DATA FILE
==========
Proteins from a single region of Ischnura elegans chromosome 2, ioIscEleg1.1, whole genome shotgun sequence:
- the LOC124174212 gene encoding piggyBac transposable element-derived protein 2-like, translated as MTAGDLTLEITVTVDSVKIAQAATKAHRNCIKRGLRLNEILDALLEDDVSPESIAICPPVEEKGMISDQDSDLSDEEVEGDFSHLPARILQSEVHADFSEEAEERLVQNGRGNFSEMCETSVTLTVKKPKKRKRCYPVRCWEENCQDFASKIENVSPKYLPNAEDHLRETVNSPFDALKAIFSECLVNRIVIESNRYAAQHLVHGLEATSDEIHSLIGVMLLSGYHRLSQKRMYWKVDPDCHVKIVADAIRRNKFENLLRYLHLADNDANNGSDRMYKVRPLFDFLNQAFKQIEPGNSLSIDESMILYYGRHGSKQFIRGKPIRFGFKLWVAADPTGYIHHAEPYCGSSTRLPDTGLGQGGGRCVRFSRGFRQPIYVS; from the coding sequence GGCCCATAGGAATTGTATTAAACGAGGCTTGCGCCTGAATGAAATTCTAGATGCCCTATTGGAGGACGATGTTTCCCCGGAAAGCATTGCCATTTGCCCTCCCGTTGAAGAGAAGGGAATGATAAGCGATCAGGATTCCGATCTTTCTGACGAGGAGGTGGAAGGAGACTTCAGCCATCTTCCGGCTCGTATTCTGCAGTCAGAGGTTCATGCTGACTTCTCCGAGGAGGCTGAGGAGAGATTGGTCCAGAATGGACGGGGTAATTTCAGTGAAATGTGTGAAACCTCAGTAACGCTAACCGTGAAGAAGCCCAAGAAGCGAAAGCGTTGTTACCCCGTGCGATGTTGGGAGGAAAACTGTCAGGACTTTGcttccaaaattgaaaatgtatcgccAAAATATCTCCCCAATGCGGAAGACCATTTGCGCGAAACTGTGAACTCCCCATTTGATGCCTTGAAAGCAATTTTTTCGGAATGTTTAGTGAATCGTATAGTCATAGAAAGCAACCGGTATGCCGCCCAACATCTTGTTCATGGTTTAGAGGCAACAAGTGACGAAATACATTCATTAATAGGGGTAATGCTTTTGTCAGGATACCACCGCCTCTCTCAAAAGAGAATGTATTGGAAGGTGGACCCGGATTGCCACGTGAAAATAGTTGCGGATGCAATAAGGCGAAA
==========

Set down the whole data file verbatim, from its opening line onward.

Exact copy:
Proteins from a single region of Ischnura elegans chromosome 2, ioIscEleg1.1, whole genome shotgun sequence:
- the LOC124174212 gene encoding piggyBac transposable element-derived protein 2-like, translated as MTAGDLTLEITVTVDSVKIAQAATKAHRNCIKRGLRLNEILDALLEDDVSPESIAICPPVEEKGMISDQDSDLSDEEVEGDFSHLPARILQSEVHADFSEEAEERLVQNGRGNFSEMCETSVTLTVKKPKKRKRCYPVRCWEENCQDFASKIENVSPKYLPNAEDHLRETVNSPFDALKAIFSECLVNRIVIESNRYAAQHLVHGLEATSDEIHSLIGVMLLSGYHRLSQKRMYWKVDPDCHVKIVADAIRRNKFENLLRYLHLADNDANNGSDRMYKVRPLFDFLNQAFKQIEPGNSLSIDESMILYYGRHGSKQFIRGKPIRFGFKLWVAADPTGYIHHAEPYCGSSTRLPDTGLGQGGGRCVRFSRGFRQPIYVS; from the coding sequence GGCCCATAGGAATTGTATTAAACGAGGCTTGCGCCTGAATGAAATTCTAGATGCCCTATTGGAGGACGATGTTTCCCCGGAAAGCATTGCCATTTGCCCTCCCGTTGAAGAGAAGGGAATGATAAGCGATCAGGATTCCGATCTTTCTGACGAGGAGGTGGAAGGAGACTTCAGCCATCTTCCGGCTCGTATTCTGCAGTCAGAGGTTCATGCTGACTTCTCCGAGGAGGCTGAGGAGAGATTGGTCCAGAATGGACGGGGTAATTTCAGTGAAATGTGTGAAACCTCAGTAACGCTAACCGTGAAGAAGCCCAAGAAGCGAAAGCGTTGTTACCCCGTGCGATGTTGGGAGGAAAACTGTCAGGACTTTGcttccaaaattgaaaatgtatcgccAAAATATCTCCCCAATGCGGAAGACCATTTGCGCGAAACTGTGAACTCCCCATTTGATGCCTTGAAAGCAATTTTTTCGGAATGTTTAGTGAATCGTATAGTCATAGAAAGCAACCGGTATGCCGCCCAACATCTTGTTCATGGTTTAGAGGCAACAAGTGACGAAATACATTCATTAATAGGGGTAATGCTTTTGTCAGGATACCACCGCCTCTCTCAAAAGAGAATGTATTGGAAGGTGGACCCGGATTGCCACGTGAAAATAGTTGCGGATGCAATAAGGCGAAA